I am not certain when I learned a little about sign language, probably from Steven Pinker’s, ‘The language instinct’. But it is absolutely fascinating, and its study — it seems to me — is yet another one of the almost endless arguments for letting academics play: the world in a grain of sand. There is a short article in this week’s Science:
The use of new parts also makes language more efficient: The youngest ISL signers can express themselves much faster than the oldest—153.2 signs per minute compared with 103.5 signs per minute.
The findings also show that social interaction is essential for language evolution. When a new generation establishes a system for signing, Sandler says, it stays more or less the same as its members age. Her work has shown that when young signers enter a community, they add complexity through experimentation with their peers in what she calls “a social game.” The more players, the more innovations.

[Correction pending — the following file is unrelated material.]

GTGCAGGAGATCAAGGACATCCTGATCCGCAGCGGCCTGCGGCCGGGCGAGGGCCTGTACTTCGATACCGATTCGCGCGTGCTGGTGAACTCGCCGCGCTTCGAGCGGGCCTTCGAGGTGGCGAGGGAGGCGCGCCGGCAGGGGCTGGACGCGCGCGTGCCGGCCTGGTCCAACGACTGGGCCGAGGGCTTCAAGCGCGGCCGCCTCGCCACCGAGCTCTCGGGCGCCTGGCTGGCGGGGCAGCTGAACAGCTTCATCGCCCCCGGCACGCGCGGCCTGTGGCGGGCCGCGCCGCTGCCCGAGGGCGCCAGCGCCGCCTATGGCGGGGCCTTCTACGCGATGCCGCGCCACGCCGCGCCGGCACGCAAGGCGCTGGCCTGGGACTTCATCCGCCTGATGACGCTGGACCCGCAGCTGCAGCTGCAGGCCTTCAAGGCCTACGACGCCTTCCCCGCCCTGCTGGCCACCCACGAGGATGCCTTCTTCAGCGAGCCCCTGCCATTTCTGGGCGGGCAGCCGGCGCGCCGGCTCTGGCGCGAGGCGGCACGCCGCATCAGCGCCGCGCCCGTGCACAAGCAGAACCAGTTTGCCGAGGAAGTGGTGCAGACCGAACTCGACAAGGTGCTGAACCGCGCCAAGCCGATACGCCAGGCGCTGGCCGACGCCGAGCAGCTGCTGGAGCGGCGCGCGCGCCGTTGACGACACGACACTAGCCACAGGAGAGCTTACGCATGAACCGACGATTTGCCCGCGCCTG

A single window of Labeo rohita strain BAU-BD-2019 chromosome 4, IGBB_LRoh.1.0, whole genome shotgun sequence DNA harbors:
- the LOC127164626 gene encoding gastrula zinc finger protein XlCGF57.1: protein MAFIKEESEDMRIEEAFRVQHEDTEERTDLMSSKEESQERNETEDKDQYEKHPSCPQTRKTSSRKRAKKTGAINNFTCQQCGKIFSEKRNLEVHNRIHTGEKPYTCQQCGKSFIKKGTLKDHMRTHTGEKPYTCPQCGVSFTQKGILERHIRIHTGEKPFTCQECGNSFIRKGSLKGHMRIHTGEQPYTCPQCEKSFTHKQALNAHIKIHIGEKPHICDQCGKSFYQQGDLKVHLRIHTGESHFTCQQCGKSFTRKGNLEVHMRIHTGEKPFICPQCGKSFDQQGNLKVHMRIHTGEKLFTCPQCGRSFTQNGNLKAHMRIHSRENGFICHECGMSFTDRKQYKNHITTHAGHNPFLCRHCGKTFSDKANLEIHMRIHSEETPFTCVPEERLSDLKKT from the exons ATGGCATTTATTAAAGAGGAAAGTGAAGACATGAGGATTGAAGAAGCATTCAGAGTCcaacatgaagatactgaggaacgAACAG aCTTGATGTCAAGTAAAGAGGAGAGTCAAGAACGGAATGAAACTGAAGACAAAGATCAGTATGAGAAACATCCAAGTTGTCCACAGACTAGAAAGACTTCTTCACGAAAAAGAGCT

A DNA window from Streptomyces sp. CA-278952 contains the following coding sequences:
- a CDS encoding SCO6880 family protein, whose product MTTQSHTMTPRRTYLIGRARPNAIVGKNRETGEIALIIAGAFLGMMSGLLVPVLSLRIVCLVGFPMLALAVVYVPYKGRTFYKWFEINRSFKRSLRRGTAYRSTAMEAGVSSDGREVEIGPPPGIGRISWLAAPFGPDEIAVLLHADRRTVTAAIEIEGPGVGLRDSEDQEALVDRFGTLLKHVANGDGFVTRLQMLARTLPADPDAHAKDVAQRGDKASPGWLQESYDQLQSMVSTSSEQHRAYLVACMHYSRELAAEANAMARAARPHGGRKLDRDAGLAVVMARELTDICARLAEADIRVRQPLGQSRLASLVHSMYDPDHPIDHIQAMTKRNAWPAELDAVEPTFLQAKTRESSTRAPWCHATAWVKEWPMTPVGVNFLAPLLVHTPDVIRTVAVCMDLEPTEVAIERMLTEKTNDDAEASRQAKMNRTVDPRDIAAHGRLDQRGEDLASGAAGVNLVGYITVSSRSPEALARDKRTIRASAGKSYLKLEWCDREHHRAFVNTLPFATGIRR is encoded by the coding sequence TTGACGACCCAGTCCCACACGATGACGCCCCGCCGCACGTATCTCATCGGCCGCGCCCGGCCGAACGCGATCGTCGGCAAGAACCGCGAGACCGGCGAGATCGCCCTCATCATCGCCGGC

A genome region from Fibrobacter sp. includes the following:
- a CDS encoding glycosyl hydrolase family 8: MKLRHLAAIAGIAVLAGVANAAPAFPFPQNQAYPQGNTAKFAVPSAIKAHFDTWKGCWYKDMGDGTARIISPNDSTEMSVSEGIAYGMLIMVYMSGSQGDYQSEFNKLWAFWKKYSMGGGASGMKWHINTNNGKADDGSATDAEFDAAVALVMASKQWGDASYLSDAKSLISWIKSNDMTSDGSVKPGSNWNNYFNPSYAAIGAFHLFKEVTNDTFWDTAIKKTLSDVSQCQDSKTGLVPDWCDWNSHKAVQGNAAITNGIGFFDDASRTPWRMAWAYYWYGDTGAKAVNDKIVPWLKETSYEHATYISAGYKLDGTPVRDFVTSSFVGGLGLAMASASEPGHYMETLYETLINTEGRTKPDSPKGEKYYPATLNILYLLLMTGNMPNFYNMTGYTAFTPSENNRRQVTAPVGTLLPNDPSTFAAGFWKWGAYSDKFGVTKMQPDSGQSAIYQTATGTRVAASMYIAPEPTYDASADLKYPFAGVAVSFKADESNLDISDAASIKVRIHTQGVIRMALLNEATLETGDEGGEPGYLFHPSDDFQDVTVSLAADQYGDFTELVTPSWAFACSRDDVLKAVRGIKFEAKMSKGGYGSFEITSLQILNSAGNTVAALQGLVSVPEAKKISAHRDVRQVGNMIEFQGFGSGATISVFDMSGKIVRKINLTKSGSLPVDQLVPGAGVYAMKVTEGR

You could the same for science in general or any branch of human culture. Which is why many of us worry.